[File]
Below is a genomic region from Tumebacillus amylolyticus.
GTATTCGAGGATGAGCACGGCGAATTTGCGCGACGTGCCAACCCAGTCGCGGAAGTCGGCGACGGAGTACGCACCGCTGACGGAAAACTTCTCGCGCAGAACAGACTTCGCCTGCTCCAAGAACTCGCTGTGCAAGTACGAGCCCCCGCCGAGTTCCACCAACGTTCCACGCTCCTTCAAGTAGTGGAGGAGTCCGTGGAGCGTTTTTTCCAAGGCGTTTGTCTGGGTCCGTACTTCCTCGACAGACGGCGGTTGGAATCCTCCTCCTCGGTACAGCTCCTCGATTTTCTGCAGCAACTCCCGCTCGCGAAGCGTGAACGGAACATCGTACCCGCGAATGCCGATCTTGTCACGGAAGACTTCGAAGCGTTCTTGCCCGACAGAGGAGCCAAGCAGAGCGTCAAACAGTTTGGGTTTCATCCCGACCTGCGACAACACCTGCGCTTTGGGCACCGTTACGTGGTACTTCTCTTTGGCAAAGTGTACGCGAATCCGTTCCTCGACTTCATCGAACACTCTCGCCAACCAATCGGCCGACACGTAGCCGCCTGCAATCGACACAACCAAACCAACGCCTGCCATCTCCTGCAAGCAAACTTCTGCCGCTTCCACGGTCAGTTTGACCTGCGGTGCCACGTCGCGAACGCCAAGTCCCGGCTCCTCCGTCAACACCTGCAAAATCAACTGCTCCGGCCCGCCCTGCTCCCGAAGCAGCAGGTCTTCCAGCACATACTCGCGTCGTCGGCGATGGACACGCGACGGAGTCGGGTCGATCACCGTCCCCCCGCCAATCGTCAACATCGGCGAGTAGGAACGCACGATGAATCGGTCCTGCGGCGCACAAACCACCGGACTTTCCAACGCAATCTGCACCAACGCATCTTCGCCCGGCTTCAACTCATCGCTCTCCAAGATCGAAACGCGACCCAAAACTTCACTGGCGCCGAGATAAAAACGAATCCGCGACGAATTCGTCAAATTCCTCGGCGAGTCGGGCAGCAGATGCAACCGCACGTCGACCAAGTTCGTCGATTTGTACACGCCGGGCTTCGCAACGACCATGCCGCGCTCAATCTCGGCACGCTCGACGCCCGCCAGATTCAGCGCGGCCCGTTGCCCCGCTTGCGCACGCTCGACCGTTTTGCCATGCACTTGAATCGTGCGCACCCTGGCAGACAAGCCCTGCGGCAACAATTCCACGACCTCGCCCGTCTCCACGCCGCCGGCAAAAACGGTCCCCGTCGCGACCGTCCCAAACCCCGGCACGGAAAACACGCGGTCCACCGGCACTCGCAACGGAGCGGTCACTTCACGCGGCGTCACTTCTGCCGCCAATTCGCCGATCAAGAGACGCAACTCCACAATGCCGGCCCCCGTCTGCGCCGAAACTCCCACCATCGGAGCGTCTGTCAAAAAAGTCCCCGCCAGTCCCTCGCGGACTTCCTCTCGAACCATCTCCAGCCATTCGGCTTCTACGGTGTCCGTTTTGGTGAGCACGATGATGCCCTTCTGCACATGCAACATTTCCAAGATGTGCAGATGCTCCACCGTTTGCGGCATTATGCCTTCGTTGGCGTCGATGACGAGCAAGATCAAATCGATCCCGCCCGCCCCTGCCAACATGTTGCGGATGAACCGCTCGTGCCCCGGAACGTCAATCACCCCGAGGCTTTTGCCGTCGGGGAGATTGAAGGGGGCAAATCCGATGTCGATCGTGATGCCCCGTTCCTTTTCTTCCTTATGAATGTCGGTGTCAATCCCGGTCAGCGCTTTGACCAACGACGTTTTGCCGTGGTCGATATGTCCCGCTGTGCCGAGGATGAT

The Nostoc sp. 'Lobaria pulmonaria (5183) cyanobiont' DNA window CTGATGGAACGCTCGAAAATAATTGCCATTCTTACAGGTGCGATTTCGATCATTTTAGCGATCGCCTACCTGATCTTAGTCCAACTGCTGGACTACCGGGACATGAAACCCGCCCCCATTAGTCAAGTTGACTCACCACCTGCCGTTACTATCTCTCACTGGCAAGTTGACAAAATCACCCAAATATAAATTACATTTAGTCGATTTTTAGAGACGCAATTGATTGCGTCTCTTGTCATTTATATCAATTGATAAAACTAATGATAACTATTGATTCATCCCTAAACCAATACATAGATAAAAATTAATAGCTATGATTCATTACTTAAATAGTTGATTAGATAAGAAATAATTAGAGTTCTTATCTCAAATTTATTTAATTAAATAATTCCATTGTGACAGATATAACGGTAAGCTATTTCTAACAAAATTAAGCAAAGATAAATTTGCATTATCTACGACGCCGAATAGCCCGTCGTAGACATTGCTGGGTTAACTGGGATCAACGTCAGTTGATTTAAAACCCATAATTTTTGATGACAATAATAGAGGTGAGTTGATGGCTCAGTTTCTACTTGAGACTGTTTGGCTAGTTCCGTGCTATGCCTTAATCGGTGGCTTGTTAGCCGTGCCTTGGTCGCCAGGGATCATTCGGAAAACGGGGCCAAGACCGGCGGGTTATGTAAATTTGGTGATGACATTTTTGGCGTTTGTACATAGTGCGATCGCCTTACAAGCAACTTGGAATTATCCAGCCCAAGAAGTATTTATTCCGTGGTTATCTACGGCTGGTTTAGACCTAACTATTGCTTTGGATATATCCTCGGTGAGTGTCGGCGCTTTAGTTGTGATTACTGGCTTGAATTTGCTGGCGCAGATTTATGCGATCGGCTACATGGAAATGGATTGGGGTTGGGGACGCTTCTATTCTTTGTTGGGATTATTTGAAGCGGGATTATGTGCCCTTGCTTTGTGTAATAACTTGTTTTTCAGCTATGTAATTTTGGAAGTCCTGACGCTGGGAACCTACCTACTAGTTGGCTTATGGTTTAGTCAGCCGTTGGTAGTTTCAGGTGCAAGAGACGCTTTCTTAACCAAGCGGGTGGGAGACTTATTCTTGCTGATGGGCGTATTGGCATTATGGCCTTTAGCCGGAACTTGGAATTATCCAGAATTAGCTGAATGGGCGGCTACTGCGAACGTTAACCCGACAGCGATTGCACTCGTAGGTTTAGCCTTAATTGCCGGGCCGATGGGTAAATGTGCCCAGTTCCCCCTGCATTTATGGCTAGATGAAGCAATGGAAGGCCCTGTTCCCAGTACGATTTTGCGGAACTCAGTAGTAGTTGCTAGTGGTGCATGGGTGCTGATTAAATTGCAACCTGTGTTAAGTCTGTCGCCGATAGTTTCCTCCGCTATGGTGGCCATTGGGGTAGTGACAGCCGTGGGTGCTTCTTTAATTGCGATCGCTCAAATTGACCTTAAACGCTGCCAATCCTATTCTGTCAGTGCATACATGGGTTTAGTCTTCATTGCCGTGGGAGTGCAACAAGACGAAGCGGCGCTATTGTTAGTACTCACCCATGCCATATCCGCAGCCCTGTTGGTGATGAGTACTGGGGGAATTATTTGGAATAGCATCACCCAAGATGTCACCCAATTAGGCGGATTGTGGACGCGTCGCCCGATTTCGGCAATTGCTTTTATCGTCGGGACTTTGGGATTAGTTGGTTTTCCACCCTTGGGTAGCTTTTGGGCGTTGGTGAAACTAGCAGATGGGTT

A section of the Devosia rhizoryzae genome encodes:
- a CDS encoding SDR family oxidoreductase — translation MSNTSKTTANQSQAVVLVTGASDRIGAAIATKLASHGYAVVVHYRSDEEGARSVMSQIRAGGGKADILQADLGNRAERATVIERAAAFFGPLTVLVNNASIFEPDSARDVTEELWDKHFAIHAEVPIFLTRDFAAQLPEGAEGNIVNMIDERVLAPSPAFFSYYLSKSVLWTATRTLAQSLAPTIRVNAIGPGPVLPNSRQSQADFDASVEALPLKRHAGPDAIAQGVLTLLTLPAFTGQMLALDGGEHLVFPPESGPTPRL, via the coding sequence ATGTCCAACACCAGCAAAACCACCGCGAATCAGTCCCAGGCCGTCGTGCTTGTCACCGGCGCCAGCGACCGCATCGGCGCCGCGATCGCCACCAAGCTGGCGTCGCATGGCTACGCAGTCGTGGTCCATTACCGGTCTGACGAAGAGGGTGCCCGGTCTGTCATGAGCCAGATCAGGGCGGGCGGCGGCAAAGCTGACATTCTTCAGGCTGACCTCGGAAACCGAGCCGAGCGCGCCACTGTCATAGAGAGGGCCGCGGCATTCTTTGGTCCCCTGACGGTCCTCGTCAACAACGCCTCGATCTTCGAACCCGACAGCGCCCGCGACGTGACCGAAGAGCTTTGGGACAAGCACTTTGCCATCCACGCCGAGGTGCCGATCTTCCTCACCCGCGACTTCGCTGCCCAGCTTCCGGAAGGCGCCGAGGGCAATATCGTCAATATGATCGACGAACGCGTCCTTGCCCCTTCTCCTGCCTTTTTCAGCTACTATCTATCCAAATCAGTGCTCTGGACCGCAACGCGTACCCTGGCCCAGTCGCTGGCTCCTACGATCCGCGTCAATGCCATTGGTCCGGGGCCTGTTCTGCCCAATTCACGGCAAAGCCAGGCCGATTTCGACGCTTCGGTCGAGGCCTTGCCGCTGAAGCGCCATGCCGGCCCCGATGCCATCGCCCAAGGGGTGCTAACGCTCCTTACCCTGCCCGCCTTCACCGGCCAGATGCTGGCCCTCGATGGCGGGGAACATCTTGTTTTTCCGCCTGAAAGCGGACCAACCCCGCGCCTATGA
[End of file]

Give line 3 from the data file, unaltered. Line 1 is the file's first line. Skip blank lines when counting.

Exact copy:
The Nostoc sp. 'Lobaria pulmonaria (5183) cyanobiont' DNA window CTGATGGAACGCTCGAAAATAATTGCCATTCTTACAGGTGCGATTTCGATCATTTTAGCGATCGCCTACCTGATCTTAGTCCAACTGCTGGACTACCGGGACATGAAACCCGCCCCCATTAGTCAAGTTGACTCACCACCTGCCGTTACTATCTCTCACTGGCAAGTTGACAAAATCACCCAAATATAAATTACATTTAGTCGATTTTTAGAGACGCAATTGATTGCGTCTCTTGTCATTTATATCAATTGATAAAACTAATGATAACTATTGATTCATCCCTAAACCAATACATAGATAAAAATTAATAGCTATGATTCATTACTTAAATAGTTGATTAGATAAGAAATAATTAGAGTTCTTATCTCAAATTTATTTAATTAAATAATTCCATTGTGACAGATATAACGGTAAGCTATTTCTAACAAAATTAAGCAAAGATAAATTTGCATTATCTACGACGCCGAATAGCCCGTCGTAGACATTGCTGGGTTAACTGGGATCAACGTCAGTTGATTTAAAACCCATAATTTTTGATGACAATAATAGAGGTGAGTTGATGGCTCAGTTTCTACTTGAGACTGTTTGGCTAGTTCCGTGCTATGCCTTAATCGGTGGCTTGTTAGCCGTGCCTTGGTCGCCAGGGATCATTCGGAAAACGGGGCCAAGACCGGCGGGTTATGTAAATTTGGTGATGACATTTTTGGCGTTTGTACATAGTGCGATCGCCTTACAAGCAACTTGGAATTATCCAGCCCAAGAAGTATTTATTCCGTGGTTATCTACGGCTGGTTTAGACCTAACTATTGCTTTGGATATATCCTCGGTGAGTGTCGGCGCTTTAGTTGTGATTACTGGCTTGAATTTGCTGGCGCAGATTTATGCGATCGGCTACATGGAAATGGATTGGGGTTGGGGACGCTTCTATTCTTTGTTGGGATTATTTGAAGCGGGATTATGTGCCCTTGCTTTGTGTAATAACTTGTTTTTCAGCTATGTAATTTTGGAAGTCCTGACGCTGGGAACCTACCTACTAGTTGGCTTATGGTTTAGTCAGCCGTTGGTAGTTTCAGGTGCAAGAGACGCTTTCTTAACCAAGCGGGTGGGAGACTTATTCTTGCTGATGGGCGTATTGGCATTATGGCCTTTAGCCGGAACTTGGAATTATCCAGAATTAGCTGAATGGGCGGCTACTGCGAACGTTAACCCGACAGCGATTGCACTCGTAGGTTTAGCCTTAATTGCCGGGCCGATGGGTAAATGTGCCCAGTTCCCCCTGCATTTATGGCTAGATGAAGCAATGGAAGGCCCTGTTCCCAGTACGATTTTGCGGAACTCAGTAGTAGTTGCTAGTGGTGCATGGGTGCTGATTAAATTGCAACCTGTGTTAAGTCTGTCGCCGATAGTTTCCTCCGCTATGGTGGCCATTGGGGTAGTGACAGCCGTGGGTGCTTCTTTAATTGCGATCGCTCAAATTGACCTTAAACGCTGCCAATCCTATTCTGTCAGTGCATACATGGGTTTAGTCTTCATTGCCGTGGGAGTGCAACAAGACGAAGCGGCGCTATTGTTAGTACTCACCCATGCCATATCCGCAGCCCTGTTGGTGATGAGTACTGGGGGAATTATTTGGAATAGCATCACCCAAGATGTCACCCAATTAGGCGGATTGTGGACGCGTCGCCCGATTTCGGCAATTGCTTTTATCGTCGGGACTTTGGGATTAGTTGGTTTTCCACCCTTGGGTAGCTTTTGGGCGTTGGTGAAACTAGCAGATGGGTT